New weblog for Frontier United Kingdom Users.
Duncan Smeed: "Good luck with FUKU."
Pictures of real-world Cobalt Qubes.
Robert Young, Chairman of Red Hat: "The software industry that Microsoft has been the role model for is built on the premise that customers are not to be trusted with the technology that they are building their organizations on."
My opinion: The software industry that Microsoft has been the role model for is dead, if it ever existed.
You can add your site to BlogHop on this page.
Oliver Travers wrote an OPML document for my ghost writing project that might in some way be part of O'Reilly's book on P2P. If you have Radio UserLand, choose Open URL from the File menu to read it as an outline.
BTW, to people who think OPML is weird, we do weird things at UserLand, and then they become mainstream.
A few months ago a reporter asked if Scripting News was the first weblog. In a way it was, but really Tim Berners-Lee had the first one. That's how central weblogs are. What we're doing, and Blogger, and now Zope, is upgrading the tools for the core purpose of the Web, which is to inform people in a timely basis.
After meeting Doug Engelbart, I know that I didn't have the first outliner either. Then I realize I was building on the work of two great men, one of the previous generation (Englebart) and one of mine (TBL). And Philippe Kahn, Dan Bricklin, Mitch Kapor, Steve Wozniak, Steve Jobs, Bill Atkinson, Andy Hertzfeld and Steve Capps. Oh boy I could keep going. We're an industry, we're growing up, we're not kids anymore, many of our accomplishments are behind us, but many more are still ahead (I hope).
So when I say "Go go go" to Blogger, I mean it. The big picture is to create a Web for the people. Distribution, great writing, technology and style make the difference, those are things the big media companies have that we don't, yet. When they do a deal with Conde Nast, a seed is planted. A lot of smart people write for Conde Nast. Blogger is good software. When they see the power, in their hands, not controlled by a big media company, they might get the idea that they don't need the big media company.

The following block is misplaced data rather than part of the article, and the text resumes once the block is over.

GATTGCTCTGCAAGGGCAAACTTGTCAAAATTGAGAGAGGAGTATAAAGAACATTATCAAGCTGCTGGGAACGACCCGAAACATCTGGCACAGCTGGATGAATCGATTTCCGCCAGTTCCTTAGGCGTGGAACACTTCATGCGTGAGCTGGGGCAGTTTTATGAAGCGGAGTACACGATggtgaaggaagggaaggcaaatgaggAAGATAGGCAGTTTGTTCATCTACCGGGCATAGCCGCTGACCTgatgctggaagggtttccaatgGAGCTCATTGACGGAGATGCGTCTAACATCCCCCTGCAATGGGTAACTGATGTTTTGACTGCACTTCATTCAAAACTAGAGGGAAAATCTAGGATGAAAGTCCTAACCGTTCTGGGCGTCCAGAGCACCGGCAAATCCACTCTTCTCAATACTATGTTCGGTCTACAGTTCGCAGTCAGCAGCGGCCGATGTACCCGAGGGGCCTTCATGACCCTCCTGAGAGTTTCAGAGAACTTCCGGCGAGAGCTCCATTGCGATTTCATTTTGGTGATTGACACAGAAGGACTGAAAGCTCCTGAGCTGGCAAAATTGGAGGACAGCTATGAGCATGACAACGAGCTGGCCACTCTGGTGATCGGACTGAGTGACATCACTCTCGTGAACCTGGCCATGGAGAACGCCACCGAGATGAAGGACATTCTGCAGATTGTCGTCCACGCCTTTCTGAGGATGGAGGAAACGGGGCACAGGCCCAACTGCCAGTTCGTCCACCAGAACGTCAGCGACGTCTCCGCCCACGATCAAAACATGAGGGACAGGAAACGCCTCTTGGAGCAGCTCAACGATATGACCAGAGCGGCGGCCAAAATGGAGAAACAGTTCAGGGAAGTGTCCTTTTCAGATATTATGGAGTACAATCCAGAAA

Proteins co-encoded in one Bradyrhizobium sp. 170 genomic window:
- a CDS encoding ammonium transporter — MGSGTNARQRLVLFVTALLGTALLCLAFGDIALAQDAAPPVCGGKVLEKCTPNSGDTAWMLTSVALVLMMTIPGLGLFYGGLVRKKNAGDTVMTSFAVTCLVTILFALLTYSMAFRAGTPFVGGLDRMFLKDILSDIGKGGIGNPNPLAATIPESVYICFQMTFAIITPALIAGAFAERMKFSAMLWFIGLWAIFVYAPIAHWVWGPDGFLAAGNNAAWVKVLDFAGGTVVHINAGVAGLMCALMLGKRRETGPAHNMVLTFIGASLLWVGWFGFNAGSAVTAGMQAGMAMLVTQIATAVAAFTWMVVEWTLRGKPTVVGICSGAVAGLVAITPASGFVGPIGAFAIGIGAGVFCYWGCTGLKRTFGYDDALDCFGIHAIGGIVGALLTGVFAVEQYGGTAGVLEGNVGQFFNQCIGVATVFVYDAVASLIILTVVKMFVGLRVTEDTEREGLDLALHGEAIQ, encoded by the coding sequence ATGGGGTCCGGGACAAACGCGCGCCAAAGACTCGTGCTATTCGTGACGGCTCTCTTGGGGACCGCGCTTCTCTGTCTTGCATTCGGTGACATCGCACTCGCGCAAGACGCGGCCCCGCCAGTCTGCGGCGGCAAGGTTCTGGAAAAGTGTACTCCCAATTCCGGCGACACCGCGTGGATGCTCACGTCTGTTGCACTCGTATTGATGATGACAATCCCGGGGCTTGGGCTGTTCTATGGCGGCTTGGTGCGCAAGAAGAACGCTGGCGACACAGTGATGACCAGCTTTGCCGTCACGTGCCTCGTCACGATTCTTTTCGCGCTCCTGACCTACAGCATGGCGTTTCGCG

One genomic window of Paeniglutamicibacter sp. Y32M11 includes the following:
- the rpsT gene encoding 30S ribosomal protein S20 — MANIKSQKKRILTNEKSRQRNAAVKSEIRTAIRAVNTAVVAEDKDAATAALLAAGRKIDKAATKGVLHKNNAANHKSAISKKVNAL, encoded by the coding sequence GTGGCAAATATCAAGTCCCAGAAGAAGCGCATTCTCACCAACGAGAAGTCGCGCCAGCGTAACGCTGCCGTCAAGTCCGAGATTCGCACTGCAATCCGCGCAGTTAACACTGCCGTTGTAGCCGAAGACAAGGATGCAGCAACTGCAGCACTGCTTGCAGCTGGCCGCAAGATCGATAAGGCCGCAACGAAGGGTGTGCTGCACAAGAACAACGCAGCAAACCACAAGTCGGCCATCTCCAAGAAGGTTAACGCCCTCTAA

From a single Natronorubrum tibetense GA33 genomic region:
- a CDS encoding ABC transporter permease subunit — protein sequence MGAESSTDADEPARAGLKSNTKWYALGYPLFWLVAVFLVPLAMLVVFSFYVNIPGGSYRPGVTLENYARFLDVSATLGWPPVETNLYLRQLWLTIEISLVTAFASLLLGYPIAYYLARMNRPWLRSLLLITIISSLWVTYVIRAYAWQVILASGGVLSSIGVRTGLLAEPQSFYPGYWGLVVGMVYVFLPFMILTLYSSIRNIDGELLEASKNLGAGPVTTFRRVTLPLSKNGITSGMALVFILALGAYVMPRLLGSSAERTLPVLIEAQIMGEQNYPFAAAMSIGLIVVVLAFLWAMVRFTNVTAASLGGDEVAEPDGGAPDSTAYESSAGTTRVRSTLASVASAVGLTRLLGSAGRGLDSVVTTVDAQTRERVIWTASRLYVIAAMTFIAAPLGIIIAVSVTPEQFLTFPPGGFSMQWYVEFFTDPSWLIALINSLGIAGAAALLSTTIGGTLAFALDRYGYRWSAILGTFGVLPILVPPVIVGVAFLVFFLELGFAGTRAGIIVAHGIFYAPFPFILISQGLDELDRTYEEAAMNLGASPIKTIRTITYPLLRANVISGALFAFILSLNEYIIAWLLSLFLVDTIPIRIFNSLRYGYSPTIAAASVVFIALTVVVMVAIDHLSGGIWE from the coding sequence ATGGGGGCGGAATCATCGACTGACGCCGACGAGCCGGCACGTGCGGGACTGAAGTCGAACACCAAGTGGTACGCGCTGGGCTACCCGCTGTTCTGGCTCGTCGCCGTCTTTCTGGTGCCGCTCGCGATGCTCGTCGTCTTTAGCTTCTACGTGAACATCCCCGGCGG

Rambling, when I was a writer for Wired a well-intentioned person said "Dave everyone needs an editor." It didn't take me more than two minutes to realize this wasn't true. I don't need an editor. My words stand alone. They mean nothing at all, except here's a human being speaking directly to you, person to person, no middlemen. That's a revolutionary thing. It's what the founders of the US envisioned, over 200 years later. It's so precious. So if people prefer Blogger, I support that. I of course am human, and I like my software to be appreciated too, and I know it is. So that's happy. Excellent.
Anyway, we're weird, and I wouldn't have it any other way. I always hesitate to predict success (there are so many naysayers), but someday I believe that if you're serious about writing for the Web and using the Web and providing services for people who use the Web, you'll be supporting OPML, or something very much like it. We already do.
Mountain: Mississippi Queen. "Went down around Dick's place, around Louisiana way, where lived the Cajun Lady, aboard the Mississippi Queen. You know she was a dancer. She moved better on wine."
The new discussion group interface got a major new feature yesterday. Now there are two views, a category view and a chronologic view. You can try it out on the Radio discussion group. Jake wrote a doc explaining the new features. After testing, feedback and refinement, we're going to upgrade all UserLand-hosted Manila sites, and then provide it as an upgrade to all Frontier users.
I'd love to take today off and go for a massage and a hike, but it ain't gonna happen. Two things on the plate. Number one, I have to finish my article for WorldLink, it's going to be on integrity on the Web. A perfect place for that story, because the WEF has to deal with all flavors of Web writers, and we can do better at getting opinion clearly expressed and set some standards for disclosure of conflicts and background info on the people who are writing. There should be a simple way to find out Who Said That. The Web doesn't have the limits of print in that area. I'm especially interested in know who's paying the analysts to say what they say about the vendors who pay them.